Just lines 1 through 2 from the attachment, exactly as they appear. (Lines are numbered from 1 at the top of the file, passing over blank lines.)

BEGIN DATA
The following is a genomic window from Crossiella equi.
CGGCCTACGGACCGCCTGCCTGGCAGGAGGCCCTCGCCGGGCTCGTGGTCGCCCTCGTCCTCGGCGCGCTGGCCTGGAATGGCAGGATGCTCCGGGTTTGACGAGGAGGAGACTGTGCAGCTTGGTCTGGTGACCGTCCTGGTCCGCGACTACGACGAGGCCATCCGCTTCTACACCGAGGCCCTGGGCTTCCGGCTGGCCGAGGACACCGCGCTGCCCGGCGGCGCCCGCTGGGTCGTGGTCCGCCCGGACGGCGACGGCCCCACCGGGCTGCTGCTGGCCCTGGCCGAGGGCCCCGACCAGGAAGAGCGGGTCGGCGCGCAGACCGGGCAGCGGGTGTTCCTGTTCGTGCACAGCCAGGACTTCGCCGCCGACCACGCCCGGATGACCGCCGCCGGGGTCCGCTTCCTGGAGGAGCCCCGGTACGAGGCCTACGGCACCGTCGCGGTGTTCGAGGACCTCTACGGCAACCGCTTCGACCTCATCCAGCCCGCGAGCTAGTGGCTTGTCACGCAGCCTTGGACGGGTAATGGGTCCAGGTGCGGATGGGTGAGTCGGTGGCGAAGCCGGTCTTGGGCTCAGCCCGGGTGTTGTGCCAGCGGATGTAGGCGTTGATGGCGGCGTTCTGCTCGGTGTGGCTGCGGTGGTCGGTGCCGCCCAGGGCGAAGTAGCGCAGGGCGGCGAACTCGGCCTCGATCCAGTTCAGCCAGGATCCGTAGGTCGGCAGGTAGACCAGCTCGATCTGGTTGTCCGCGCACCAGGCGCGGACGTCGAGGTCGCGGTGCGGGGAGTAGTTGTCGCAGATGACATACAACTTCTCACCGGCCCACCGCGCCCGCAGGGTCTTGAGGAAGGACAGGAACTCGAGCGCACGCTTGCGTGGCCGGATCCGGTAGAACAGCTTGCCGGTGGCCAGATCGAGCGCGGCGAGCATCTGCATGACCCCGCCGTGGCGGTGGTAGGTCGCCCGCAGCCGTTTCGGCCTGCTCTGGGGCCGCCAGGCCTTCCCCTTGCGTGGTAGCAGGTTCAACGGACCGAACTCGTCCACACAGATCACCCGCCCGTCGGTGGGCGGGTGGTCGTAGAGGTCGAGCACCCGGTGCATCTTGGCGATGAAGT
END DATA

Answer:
The following is a genomic window from Crossiella equi.
CGGCCTACGGACCGCCTGCCTGGCAGGAGGCCCTCGCCGGGCTCGTGGTCGCCCTCGTCCTCGGCGCGCTGGCCTGGAATGGCAGGATGCTCCGGGTTTGACGAGGAGGAGACTGTGCAGCTTGGTCTGGTGACCGTCCTGGTCCGCGACTACGACGAGGCCATCCGCTTCTACACCGAGGCCCTGGGCTTCCGGCTGGCCGAGGACACCGCGCTGCCCGGCGGCGCCCGCTGGGTCGTGGTCCGCCCGGACGGCGACGGCCCCACCGGGCTGCTGCTGGCCCTGGCCGAGGGCCCCGACCAGGAAGAGCGGGTCGGCGCGCAGACCGGGCAGCGGGTGTTCCTGTTCGTGCACAGCCAGGACTTCGCCGCCGACCACGCCCGGATGACCGCCGCCGGGGTCCGCTTCCTGGAGGAGCCCCGGTACGAGGCCTACGGCACCGTCGCGGTGTTCGAGGACCTCTACGGCAACCGCTTCGACCTCATCCAGCCCGCGAGCTAGTGGCTTGTCACGCAGCCTTGGACGGGTAATGGGTCCAGGTGCGGATGGGTGAGTCGGTGGCGAAGCCGGTCTTGGGCTCAGCCCGGGTGTTGTGCCAGCGGATGTAGGCGTTGATGGCGGCGTTCTGCTCGGTGTGGCTGCGGTGGTCGGTGCCGCCCAGGGCGAAGTAGCGCAGGGCGGCGAACTCGGCCTCGATCCAGTTCAGCCAGGATCCGTAGGTCGGCAGGTAGACCAGCTCGATCTGGTTGTCCGCGCACCAGGCGCGGACGTCGAGGTCGCGGTGCGGGGAGTAGTTGTCGCAGATGACATACAACTTCTCACCGGCCCACCGCGCCCGCAGGGTCTTGAGGAAGGACAGGAACTCGAGCGCACGCTTGCGTGGCCGGATCCGGTAGAACAGCTTGCCGGTGGCCAGATCGAGCGCGGCGAGCATCTGCATGACCCCGCCGTGGCGGTGGTAGGTCGCCCGCAGCCGTTTCGGCCTGCTCTGGGGCCGCCAGGCCTTCCCCTTGCGTGGTAGCAGGTTCAACGGACCGAACTCGTCCACACAGATCACCCGCCCGTCGGTGGGCGGGTGGTCGTAGAGGTCGAGCACCCGGTGCATCTTGGCGATGAAGT